Inequality, democracy and the protection of property rights
Motivated by the observed relevance of institutional quality, such as strong property rights, for economic performance, this research considers the emergence of property rights protection as a political outcome. It argues that the support for such protection is greater the more equal income distribution and the smaller political bias. When these conditions initially hold, the politically influential rich elite may prefer to relinquish its power through democratisation in order to commit future policy makers to the enforcement of property rights, thus ensuring larger investment and faster growth along the transition path. In a very unequal economy, however, such democratisation will not take place. Copyright 2007 The Author(s). Journal compilation Royal Economic Society 2007.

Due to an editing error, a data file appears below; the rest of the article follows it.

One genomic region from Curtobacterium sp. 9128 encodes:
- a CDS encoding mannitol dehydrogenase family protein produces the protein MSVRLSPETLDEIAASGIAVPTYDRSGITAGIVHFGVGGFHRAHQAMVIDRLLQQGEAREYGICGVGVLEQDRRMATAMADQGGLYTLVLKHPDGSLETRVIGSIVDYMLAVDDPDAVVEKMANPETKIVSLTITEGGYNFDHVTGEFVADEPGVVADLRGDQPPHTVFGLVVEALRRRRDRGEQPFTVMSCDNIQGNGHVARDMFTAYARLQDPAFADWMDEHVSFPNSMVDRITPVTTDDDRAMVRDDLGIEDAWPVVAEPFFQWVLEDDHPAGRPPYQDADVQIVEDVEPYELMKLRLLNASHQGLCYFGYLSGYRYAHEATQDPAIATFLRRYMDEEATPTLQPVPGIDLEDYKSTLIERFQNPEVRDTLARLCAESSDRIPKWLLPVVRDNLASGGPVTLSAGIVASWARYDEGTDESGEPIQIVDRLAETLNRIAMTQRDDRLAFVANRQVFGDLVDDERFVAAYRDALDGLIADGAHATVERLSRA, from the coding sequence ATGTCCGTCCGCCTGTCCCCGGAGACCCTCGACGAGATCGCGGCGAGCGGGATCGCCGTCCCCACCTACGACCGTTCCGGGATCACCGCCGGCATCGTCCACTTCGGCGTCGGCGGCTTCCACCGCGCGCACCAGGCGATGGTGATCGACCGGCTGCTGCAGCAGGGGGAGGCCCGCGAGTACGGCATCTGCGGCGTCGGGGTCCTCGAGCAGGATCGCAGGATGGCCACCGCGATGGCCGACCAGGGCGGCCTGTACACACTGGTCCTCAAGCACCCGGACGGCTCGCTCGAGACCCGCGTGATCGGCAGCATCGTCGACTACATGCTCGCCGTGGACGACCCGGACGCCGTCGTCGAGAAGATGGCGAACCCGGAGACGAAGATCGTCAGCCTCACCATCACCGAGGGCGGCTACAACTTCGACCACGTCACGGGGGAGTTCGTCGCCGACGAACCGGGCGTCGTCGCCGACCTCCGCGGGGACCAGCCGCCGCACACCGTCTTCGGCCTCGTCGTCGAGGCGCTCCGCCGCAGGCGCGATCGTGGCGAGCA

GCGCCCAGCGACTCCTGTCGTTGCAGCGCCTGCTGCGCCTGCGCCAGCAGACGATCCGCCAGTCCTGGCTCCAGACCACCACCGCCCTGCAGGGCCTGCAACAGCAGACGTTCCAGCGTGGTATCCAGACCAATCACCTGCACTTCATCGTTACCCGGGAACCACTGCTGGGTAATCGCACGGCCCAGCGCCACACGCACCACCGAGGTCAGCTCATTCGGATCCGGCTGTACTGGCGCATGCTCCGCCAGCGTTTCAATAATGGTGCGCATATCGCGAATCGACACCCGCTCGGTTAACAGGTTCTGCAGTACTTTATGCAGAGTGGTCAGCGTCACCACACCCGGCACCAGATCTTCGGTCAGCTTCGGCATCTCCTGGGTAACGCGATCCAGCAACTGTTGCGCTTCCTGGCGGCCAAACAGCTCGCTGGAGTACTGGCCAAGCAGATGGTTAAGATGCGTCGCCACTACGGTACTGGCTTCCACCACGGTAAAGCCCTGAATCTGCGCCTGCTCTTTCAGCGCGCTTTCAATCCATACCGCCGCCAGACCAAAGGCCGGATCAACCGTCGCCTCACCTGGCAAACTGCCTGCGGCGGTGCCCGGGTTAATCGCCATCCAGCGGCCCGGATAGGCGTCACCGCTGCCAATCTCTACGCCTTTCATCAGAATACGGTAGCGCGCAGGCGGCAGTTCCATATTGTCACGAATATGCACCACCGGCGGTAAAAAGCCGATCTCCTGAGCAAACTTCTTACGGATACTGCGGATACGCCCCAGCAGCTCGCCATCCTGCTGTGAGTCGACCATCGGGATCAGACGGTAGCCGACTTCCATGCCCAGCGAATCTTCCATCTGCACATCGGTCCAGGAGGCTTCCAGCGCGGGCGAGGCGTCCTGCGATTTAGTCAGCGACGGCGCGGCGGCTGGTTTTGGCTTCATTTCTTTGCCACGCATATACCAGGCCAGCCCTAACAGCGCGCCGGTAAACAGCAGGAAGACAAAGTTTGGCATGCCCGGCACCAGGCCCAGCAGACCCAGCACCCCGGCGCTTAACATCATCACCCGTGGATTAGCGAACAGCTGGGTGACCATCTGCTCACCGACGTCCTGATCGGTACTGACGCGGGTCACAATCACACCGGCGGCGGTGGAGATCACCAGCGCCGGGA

If you experience problems downloading a file, check if you have the proper application to view it first. In case of further problems read the IDEAS help page. Note that these files are not on the IDEAS site. Please be patient as the files may be large.
As the access to this document is restricted, you may want to look for a different version under "Related research" (further below) or search for a different version of it.
Volume (Year): 117 (2007)
Issue (Month): 516 (01)
|Contact details of provider:|| Postal: Office of the Secretary-General, Rm E35, The Bute Building, Westburn Lane, St Andrews, KY16 9TS, UK|
Phone: +44 1334 462479
Web page: http://www.res.org.uk/
More information through EDIRC
|Order Information:||Web: http://www.blackwellpublishers.co.uk/asp/journal.asp?ref=0013-0133|
When requesting a correction, please mention this item's handle: RePEc:ecj:econjl:v:117:y:2007:i:516:p:252-269. See general information about how to correct material in RePEc.
If references are entirely missing, you can add them using this form.